‘Boris Johnson’s government has caved in to business interests and put profits before public health’, Robert Griffiths told the Communist Party’s political committee at its online meeting on Wednesday evening (June 24).

‘With more than 900 new cases of COVID-19 still being reported in Britain every day, this week was not the time to announce a major relaxation of the lockdown measures in England’, he argued.

The CP general secretary urged the Welsh and Scottish governments not to be ‘stampeded into following suit’. He pointed to the recent upsurge in coronavirus infections in parts of Germany and Australia where anti-virus measures had been relaxed prematurely and urged workers and trade unions to be vigilant against a rushed return to work.

“It is essential for everyone’s safety that COVID-19 risk assessments are carried out with workers’ involvement in every workplace before work recommences’, Mr Griffiths insisted.

He added that the government should be challenged to lift the exemption from publishing such assessments online enjoyed by employers with fewer than 50 employees.

The CP political committee also warned that the Tory government might soon present workers and their families with a bill of up to £470bn to pay for its package of business support measures.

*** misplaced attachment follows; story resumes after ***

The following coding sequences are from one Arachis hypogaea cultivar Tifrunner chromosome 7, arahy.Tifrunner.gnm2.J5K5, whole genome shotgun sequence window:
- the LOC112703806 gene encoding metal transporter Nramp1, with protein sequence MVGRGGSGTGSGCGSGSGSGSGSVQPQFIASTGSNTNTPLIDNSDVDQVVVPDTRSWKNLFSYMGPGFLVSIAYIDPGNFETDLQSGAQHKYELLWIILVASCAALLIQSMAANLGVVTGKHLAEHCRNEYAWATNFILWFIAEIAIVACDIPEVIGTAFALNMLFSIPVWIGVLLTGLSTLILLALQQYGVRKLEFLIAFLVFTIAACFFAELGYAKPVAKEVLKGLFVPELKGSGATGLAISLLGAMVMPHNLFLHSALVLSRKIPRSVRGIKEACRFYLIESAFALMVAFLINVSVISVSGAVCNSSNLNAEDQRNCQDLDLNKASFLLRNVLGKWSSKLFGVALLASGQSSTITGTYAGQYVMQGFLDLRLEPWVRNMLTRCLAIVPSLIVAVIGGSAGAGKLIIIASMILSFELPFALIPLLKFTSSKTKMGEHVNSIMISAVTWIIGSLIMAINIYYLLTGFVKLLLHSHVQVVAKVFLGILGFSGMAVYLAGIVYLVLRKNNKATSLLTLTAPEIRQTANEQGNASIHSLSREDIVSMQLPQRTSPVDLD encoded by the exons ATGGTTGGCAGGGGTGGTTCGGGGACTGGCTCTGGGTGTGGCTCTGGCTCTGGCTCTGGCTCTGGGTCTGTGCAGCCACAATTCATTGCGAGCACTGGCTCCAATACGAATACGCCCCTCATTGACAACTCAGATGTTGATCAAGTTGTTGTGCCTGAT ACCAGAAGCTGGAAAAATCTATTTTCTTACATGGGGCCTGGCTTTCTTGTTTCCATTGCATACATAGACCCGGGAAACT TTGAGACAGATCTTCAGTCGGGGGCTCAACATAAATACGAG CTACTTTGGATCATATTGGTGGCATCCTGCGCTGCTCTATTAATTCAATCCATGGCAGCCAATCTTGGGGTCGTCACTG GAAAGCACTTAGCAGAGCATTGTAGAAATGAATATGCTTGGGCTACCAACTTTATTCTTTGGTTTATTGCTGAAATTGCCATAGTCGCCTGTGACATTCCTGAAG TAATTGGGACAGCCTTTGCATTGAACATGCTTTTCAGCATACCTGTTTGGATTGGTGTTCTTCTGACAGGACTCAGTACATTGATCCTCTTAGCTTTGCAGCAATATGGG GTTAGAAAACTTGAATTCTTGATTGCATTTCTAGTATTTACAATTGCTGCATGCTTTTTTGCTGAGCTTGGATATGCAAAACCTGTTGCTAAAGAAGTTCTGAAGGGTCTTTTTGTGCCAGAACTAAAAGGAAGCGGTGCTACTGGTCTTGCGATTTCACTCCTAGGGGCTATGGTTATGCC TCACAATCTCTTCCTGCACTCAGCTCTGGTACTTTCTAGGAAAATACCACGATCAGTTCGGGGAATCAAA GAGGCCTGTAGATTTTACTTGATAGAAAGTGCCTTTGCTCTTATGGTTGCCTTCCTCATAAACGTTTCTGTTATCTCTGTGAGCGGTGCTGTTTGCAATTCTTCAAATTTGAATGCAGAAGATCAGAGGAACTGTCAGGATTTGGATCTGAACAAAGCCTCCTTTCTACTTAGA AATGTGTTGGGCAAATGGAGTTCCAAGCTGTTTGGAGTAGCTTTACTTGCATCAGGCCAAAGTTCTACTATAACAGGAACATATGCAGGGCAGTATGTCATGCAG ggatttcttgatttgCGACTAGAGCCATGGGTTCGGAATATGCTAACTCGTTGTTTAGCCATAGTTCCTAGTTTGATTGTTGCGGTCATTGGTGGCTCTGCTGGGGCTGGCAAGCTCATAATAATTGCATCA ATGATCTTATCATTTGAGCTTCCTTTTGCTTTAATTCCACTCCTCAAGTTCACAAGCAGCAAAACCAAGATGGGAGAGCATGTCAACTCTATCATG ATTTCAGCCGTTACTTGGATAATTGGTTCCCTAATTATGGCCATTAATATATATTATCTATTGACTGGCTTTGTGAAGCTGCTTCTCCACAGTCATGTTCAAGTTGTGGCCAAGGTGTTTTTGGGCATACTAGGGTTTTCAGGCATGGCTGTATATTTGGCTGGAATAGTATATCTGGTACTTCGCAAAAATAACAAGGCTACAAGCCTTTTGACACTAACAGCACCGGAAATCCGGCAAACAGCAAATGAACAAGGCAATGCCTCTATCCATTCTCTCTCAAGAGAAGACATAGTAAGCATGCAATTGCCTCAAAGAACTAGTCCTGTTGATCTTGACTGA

‘For the second time in a generation, we will be asked to pay for a massive bail-out of British capitalism in tax rises, wage freezes and swingeing cuts in social benefits and public services’, Robert Griffiths declared.

Britain’s Communists called upon the labour movement and campaigning bodies such as the People’s Assembly, CND and the National Assembly of Women to prepare for a mass campaign against a new bout of austerity.

‘We should demand instead that government borrowing is funded from policies for economic growth, increased corporation tax, a wealth tax on the super-rich and abandoning the Trident nuclear weapons system which is useless when it comes to protecting people’s lives’, Mr Griffiths proposed.

The CP political committee welcomed the upsurge in Black Lives Matter campaigning, advised compliance with social distancing rules and demanded that statues of supporters and beneficiaries of slavery and the slave trade be removed from places of honour across Britain.

‘They should be relocated to where they can be used to help educate people about the real foundations of British capitalism and imperialism’, CP anti-racism organiser Tony Conway suggested.